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Publication(World Bank, Washington, DC, 2007-04) Alavi, HamidMany small- and medium-sized emerging exporters in developing countries have inadequate access to short-term working capital to finance their export transactions. This is mainly due to a market failure resulting from informational asymmetries on the part of banks about exporters' ability to execute export orders according to buyers' standards of quality, cost, and delivery. Several countries have established pre-shipment export finance guaranty facilities to help alleviate this market failure. Their aim is to act as catalyst to temporarily share nonperformance risks of exporters with the banks, allowing the banks to evaluate nonperformance risks of emerging exporters. Some countries have implemented these facilities successfully encouraging banks to provide pre-shipment finance without guarantees, while others have not. This note draws on Tunisia's experience to outline the necessary conditions for the success of these facilities.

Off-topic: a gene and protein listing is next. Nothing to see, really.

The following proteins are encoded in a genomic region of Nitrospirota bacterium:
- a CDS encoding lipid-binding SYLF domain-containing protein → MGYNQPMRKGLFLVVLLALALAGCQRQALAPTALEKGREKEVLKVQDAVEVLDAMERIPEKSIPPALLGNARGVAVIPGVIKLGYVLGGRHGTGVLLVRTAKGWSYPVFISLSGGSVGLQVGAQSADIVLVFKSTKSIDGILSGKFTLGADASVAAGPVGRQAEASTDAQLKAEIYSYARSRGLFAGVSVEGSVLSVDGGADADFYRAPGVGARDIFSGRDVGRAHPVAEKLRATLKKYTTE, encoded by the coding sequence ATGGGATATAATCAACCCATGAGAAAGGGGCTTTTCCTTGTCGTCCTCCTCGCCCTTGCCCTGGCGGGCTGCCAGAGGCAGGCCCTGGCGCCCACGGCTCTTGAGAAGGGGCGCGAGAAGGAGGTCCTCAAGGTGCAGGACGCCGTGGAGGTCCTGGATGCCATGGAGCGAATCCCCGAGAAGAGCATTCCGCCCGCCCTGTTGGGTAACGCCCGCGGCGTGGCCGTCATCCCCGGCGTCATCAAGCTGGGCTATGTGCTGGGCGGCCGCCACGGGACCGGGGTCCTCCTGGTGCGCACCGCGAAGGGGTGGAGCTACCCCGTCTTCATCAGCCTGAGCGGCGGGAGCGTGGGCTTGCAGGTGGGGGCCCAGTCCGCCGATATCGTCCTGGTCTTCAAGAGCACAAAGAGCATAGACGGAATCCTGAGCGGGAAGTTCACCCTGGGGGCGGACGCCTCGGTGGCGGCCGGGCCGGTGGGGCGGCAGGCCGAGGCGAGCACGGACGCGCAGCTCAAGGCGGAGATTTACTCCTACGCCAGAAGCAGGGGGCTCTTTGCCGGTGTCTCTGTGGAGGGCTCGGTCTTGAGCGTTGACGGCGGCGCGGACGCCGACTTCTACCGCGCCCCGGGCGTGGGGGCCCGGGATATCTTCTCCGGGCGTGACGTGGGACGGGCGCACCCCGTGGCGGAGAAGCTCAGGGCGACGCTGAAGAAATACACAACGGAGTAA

Publication(World Bank, Washington, DC, 2002-04) De Wulf, Luc ; Finateau, EmileSuccessful trade policy reform, often requires customs reform. In the 1990s Morocco's trade policies were strongly influenced by its agreement with the European Union, with the World Trade Center, and the Multi-fiber Agreement, which led the Customs and Indirect Taxes Administration to examine its procedures. Customs reforms were based on the principles of the World Customs Organization, supported by technical assistance provided by the International Monetary Fund and bilateral partners. Such reforms were the result of public-private partnerships, focused on four main areas: 1) simplified procedures and selective controls; 2) increased use of information technology; 3) improved management of special customs procedures; and, 4) enhanced transparency and partnerships with the private sector.